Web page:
I began a textile adventure at the start of this winter that I have contemplated for many a year - hand quilting. For all the amazing fabrics I've been fortunate to have access to, it was ultimately a humble selection of Indian garment remnants that finally stirred me to put a hand needle into quilting action. Sourced on a joyous late summer's day at the vibrant Sussex Prairie Gardens Bazaar Indian Market, I lovingly fingered my textile treasures for some weeks and pondered how I could work with them. As autumn gave way to low light winter days, little could I imagine how my treasures would brighten my days and I continue to look at my modest hand quilt achievement in wonder.
Whenever I have thought of quilting, there has always been a strong urge to stay true to the roots of this much loved heritage craft. Derived from the Latin word culcita meaning to bolster or cushion, the first known example of quilting was a garment depicted on an ivory carving from the ancient Egyptian First Dynasty. Quilting became part of the needlework tradition from the 15th century for both clothing and housefhold use. Originally quilted items were 'wholecloth' and 'patchwork' quilting started in the late 18th century and was in many respects, the first example of 'upcycling'. It is this repurposing of fabric that would otherwise be relegated to waste that has always appealed to me and these were my modest Indian textile remnants that started my journey.
It also felt important to work with my fabrics in an authentic way and after a little research I came upon the Siddi women of Western India. Early African imigrants, one of the traditions they have retained in their culture is the creation of colourful quilts called 'Kawandi'. Made from patches of well worn clothing and often backed onto old saris, their striking and creative quilts adorn any Siddi village and are routinely used. Others before me have been equally drawn by their tradition and have initiated exhibitions and their own quilting journeys. This short write up by Henry John Drewel gives a little insight into the cultural setting.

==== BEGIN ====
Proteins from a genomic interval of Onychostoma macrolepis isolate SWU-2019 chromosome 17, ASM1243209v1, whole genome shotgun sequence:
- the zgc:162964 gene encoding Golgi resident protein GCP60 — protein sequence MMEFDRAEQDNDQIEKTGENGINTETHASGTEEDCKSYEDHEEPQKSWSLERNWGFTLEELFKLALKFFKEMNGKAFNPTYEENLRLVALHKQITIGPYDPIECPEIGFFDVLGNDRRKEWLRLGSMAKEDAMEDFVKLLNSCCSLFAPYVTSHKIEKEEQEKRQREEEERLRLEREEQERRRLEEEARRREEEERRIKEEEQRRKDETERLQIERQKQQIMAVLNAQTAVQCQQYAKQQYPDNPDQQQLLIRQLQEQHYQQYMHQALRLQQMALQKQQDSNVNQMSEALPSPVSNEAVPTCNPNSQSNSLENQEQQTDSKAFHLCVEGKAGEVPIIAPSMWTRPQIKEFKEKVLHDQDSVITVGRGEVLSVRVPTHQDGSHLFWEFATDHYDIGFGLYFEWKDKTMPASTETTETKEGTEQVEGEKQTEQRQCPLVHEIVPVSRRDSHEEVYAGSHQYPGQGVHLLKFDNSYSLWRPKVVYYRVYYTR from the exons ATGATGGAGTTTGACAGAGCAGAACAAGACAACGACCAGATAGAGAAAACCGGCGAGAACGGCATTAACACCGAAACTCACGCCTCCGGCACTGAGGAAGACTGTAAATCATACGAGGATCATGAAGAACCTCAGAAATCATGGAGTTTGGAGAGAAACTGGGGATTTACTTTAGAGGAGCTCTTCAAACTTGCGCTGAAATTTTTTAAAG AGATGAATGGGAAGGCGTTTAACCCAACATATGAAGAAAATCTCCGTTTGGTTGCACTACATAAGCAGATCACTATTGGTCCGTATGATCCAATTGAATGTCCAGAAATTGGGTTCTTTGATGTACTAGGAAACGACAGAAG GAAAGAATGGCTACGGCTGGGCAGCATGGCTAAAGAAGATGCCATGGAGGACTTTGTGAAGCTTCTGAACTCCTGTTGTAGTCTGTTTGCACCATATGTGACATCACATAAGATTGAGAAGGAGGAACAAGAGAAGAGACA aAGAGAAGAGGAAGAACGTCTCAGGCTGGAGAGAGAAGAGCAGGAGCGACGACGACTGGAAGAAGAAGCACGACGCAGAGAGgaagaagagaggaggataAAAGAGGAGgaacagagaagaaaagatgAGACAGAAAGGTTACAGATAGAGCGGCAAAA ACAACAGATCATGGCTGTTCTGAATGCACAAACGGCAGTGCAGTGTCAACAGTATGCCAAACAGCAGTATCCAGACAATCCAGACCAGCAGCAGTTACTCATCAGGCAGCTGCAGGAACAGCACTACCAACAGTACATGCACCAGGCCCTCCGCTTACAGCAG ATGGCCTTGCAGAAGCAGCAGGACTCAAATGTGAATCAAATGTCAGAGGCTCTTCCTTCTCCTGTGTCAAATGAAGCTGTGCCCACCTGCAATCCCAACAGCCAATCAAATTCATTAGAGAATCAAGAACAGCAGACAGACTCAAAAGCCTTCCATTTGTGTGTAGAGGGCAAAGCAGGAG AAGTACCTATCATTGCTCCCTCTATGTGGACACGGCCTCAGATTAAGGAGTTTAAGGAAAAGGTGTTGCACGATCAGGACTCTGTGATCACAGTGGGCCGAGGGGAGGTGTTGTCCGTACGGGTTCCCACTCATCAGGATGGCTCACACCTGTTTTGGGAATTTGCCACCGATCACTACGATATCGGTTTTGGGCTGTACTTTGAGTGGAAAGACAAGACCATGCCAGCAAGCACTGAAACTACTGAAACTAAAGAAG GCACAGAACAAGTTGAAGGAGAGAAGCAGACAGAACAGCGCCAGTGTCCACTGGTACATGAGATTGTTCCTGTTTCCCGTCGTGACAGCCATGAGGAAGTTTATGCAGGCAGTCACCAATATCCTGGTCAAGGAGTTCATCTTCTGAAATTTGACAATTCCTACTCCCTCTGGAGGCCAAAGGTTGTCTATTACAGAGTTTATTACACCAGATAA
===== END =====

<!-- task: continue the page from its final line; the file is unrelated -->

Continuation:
As the UK autumn days shortened, I dilegently researched how this hand quilting technique was worked. How I envied those who had been able to travel to Siddi villages and sit in person to see the technique in action. And so one one early winter's day, I laid a piece of hand blocked printed Indian cotton on a pair of my studio tables followed by a piece of beautiful wool wadding. After folding the edge of the backing fabric around the wadding, I started to cut, position and hand stitch my first line of blocks of varying widths - the constitant height gave me a chance to get use to constructing and hand quilting at the same time.
I had learnt from studying many Siddi quilt photographs, that there were a number of traditions in adding particular shapes and one of these was an 'L' shape in quilt corners. Concerned at the beginning about running out of fabrics, my colour choices for these were conservative and I wished later that I had acquired extra remmants earlier than I did. I hand stitched throughout in a perle 12 cotton thread in a light beige colour - this is much finer than the white cotton thread traditionally used. I kept my hand stitching to a size that I could comfortably work without hooping or putting in a frame, neither of which was an option.